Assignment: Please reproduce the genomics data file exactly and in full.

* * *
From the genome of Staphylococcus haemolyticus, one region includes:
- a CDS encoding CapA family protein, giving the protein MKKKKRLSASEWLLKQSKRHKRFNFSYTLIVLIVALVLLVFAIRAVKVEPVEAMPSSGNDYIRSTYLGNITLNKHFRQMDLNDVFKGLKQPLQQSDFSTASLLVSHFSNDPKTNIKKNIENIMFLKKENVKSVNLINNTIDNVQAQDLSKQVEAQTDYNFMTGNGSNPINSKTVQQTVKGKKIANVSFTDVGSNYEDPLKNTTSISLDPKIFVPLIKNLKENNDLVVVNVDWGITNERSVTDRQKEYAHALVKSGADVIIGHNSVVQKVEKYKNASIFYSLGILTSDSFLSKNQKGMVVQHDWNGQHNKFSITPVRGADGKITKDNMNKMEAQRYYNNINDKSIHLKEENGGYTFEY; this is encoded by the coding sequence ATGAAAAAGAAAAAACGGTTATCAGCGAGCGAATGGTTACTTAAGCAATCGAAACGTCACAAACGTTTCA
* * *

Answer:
From the genome of Staphylococcus haemolyticus, one region includes:
- a CDS encoding CapA family protein, giving the protein MKKKKRLSASEWLLKQSKRHKRFNFSYTLIVLIVALVLLVFAIRAVKVEPVEAMPSSGNDYIRSTYLGNITLNKHFRQMDLNDVFKGLKQPLQQSDFSTASLLVSHFSNDPKTNIKKNIENIMFLKKENVKSVNLINNTIDNVQAQDLSKQVEAQTDYNFMTGNGSNPINSKTVQQTVKGKKIANVSFTDVGSNYEDPLKNTTSISLDPKIFVPLIKNLKENNDLVVVNVDWGITNERSVTDRQKEYAHALVKSGADVIIGHNSVVQKVEKYKNASIFYSLGILTSDSFLSKNQKGMVVQHDWNGQHNKFSITPVRGADGKITKDNMNKMEAQRYYNNINDKSIHLKEENGGYTFEY; this is encoded by the coding sequence ATGAAAAAGAAAAAACGGTTATCAGCGAGCGAATGGTTACTTAAGCAATCGAAACGTCACAAACGTTTCA